Nigeria’s military raided a United Nations compound in Maiduguri northeast of the country on Friday and said it was searching for members of militant group Boko Haram.
The raid in Maiduguri, a city at the epicentre of Boko Haram’s insurgency, could damage an already tense relationship between the military and the United Nations and aid groups tackling one of the world’s largest humanitarian crises.
Nigeria’s military said it had searched the UN compound and at least 30 other properties because a source told the army that members of Boko Haram were hiding in the area.
The military also said in its statement that “the property did not carry a UN designation,” and the operation “was successfully concluded but no arrest was made because the suspects were not found.”
Samantha Newport, a spokeswoman for the UN Office for the Coordination of Humanitarian Affairs, said: “Members of the Nigerian security forces entered a United Nations base for humanitarian workers in Maiduguri … without authorisation.”
The security forces, who arrived at about 5 a.m., “carried out a search of the camp and left at about 0800 hours,” she said, adding that at the time the UN had no information on the reason for the unauthorised search.
“The United Nations is extremely concerned that these actions could be detrimental to the delivery of life-saving aid to the millions of vulnerable people in the northeast of Nigeria,” Newport said.
The UN’s top representative in Nigeria, the humanitarian coordinator, is communicating with the government about the incident, said Newport.
A Nigerian presidency spokesman declined to comment, saying the incident was a military issue. Many Nigerian politicians and aid workers say privately they are skeptical of some of the military’s statements.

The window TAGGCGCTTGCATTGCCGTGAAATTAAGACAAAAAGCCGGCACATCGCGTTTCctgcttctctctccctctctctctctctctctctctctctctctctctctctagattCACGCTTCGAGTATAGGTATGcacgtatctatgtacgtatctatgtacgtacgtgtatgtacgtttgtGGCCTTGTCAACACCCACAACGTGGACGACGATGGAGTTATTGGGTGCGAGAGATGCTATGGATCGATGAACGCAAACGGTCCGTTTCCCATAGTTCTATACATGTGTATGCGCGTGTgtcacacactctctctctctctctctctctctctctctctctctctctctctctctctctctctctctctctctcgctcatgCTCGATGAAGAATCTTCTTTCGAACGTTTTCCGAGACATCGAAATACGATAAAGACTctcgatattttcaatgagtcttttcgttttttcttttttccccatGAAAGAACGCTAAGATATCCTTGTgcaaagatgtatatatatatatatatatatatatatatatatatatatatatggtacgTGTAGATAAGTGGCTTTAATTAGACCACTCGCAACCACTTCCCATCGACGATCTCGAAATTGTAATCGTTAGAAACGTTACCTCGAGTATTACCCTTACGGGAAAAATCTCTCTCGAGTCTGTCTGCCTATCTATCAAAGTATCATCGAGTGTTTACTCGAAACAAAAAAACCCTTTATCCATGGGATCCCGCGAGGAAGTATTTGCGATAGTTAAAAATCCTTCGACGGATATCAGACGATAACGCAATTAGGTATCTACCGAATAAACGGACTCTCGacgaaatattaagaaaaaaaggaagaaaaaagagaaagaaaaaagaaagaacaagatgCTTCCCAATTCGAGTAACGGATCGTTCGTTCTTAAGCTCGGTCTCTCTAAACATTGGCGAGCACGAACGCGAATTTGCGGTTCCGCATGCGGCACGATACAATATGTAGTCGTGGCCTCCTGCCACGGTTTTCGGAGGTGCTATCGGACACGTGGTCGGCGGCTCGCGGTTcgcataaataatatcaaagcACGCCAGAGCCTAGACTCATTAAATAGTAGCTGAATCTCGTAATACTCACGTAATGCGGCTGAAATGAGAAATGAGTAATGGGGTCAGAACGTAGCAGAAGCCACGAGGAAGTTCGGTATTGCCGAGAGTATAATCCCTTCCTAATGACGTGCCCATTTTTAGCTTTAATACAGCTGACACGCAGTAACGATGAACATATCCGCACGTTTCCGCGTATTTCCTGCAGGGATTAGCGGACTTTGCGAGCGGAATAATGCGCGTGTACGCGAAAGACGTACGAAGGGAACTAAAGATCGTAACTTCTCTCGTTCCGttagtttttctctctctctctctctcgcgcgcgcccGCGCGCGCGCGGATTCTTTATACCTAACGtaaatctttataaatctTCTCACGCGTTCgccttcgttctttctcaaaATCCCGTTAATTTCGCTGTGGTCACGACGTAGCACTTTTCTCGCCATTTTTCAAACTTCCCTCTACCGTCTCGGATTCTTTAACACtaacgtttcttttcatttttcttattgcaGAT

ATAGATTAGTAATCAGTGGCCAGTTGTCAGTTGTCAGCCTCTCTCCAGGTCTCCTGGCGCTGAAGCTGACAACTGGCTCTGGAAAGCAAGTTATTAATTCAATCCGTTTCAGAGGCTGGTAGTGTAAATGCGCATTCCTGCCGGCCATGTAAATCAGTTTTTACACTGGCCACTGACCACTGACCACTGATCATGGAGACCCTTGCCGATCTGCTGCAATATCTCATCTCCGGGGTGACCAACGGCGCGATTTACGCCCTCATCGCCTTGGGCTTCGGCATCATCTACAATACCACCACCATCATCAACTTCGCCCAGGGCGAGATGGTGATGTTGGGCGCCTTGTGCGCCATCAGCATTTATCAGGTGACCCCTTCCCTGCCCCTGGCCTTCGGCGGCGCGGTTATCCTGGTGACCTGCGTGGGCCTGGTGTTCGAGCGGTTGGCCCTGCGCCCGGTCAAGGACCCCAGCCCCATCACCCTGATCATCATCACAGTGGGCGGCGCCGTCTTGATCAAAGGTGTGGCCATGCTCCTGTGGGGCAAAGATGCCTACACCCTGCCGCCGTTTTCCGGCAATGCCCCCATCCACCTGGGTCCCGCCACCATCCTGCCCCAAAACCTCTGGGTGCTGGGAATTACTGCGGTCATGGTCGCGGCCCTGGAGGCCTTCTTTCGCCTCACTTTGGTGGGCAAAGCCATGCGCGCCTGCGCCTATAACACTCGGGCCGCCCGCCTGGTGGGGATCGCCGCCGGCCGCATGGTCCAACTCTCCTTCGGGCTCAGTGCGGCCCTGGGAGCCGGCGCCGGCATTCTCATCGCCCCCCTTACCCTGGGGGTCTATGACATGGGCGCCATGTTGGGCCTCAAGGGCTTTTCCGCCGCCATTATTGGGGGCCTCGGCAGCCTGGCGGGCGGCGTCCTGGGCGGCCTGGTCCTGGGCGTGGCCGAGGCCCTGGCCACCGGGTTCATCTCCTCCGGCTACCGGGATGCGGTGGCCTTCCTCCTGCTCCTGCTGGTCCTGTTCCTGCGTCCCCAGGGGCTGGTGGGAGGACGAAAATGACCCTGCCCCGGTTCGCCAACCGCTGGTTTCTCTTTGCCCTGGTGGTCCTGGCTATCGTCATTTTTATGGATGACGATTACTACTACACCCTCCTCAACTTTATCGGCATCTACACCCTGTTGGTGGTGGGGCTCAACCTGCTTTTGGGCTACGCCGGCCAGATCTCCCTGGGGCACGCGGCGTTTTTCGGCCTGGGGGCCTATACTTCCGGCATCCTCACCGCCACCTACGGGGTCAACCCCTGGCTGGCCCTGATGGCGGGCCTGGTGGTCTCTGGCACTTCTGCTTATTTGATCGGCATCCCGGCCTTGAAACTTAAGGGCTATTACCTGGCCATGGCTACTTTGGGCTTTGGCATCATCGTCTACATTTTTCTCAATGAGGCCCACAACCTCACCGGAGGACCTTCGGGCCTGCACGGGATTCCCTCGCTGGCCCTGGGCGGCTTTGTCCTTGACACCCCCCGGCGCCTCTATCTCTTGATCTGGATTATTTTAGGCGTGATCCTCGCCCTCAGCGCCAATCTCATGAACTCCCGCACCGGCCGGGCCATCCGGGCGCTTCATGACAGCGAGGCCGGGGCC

Last month, the army said it had rescued all members of an oil survey team kidnapped by Boko Haram and said nine soldiers and a civilian were killed.
It later emerged that at least 37 people were killed including soldiers and five members of the team from a local university, and three other members of the crew were kidnapped by the insurgents.
The eight-year insurgency has driven at least 2 million people from their homes and almost 7 million need humanitarian assistance. Tens of thousands live on the brink of famine and millions more lack secure access to food.
More than $650 million has been given by the international community to the response this year, though agencies say more is needed to keep the crisis from worsening.
The army has been accused of human rights violations including unlawful detention, sexual abuse and extrajudicial killings.
In February, an air force strike on a refugee camp killed up to 170 people, among them at least six Red Cross aid workers. The military said the attack was an accident.